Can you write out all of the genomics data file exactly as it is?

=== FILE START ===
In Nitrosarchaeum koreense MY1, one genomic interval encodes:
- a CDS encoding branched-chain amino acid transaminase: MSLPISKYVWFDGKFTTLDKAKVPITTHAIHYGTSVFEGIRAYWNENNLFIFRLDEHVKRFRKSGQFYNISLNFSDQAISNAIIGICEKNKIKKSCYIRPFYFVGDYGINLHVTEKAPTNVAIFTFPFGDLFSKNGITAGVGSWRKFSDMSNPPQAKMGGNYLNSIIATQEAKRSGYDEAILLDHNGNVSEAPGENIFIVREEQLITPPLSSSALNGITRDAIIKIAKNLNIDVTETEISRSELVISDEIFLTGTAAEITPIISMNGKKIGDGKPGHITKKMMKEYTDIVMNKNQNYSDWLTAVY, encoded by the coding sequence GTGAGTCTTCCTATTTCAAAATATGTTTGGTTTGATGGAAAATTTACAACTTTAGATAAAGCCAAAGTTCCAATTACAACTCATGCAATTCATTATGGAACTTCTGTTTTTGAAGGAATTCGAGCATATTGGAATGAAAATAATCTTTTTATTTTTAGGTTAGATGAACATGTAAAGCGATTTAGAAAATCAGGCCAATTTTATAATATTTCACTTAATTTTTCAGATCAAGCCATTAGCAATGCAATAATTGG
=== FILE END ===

In Nitrosarchaeum koreense MY1, one genomic interval encodes:
- a CDS encoding branched-chain amino acid transaminase: MSLPISKYVWFDGKFTTLDKAKVPITTHAIHYGTSVFEGIRAYWNENNLFIFRLDEHVKRFRKSGQFYNISLNFSDQAISNAIIGICEKNKIKKSCYIRPFYFVGDYGINLHVTEKAPTNVAIFTFPFGDLFSKNGITAGVGSWRKFSDMSNPPQAKMGGNYLNSIIATQEAKRSGYDEAILLDHNGNVSEAPGENIFIVREEQLITPPLSSSALNGITRDAIIKIAKNLNIDVTETEISRSELVISDEIFLTGTAAEITPIISMNGKKIGDGKPGHITKKMMKEYTDIVMNKNQNYSDWLTAVY, encoded by the coding sequence GTGAGTCTTCCTATTTCAAAATATGTTTGGTTTGATGGAAAATTTACAACTTTAGATAAAGCCAAAGTTCCAATTACAACTCATGCAATTCATTATGGAACTTCTGTTTTTGAAGGAATTCGAGCATATTGGAATGAAAATAATCTTTTTATTTTTAGGTTAGATGAACATGTAAAGCGATTTAGAAAATCAGGCCAATTTTATAATATTTCACTTAATTTTTCAGATCAAGCCATTAGCAATGCAATAATTGG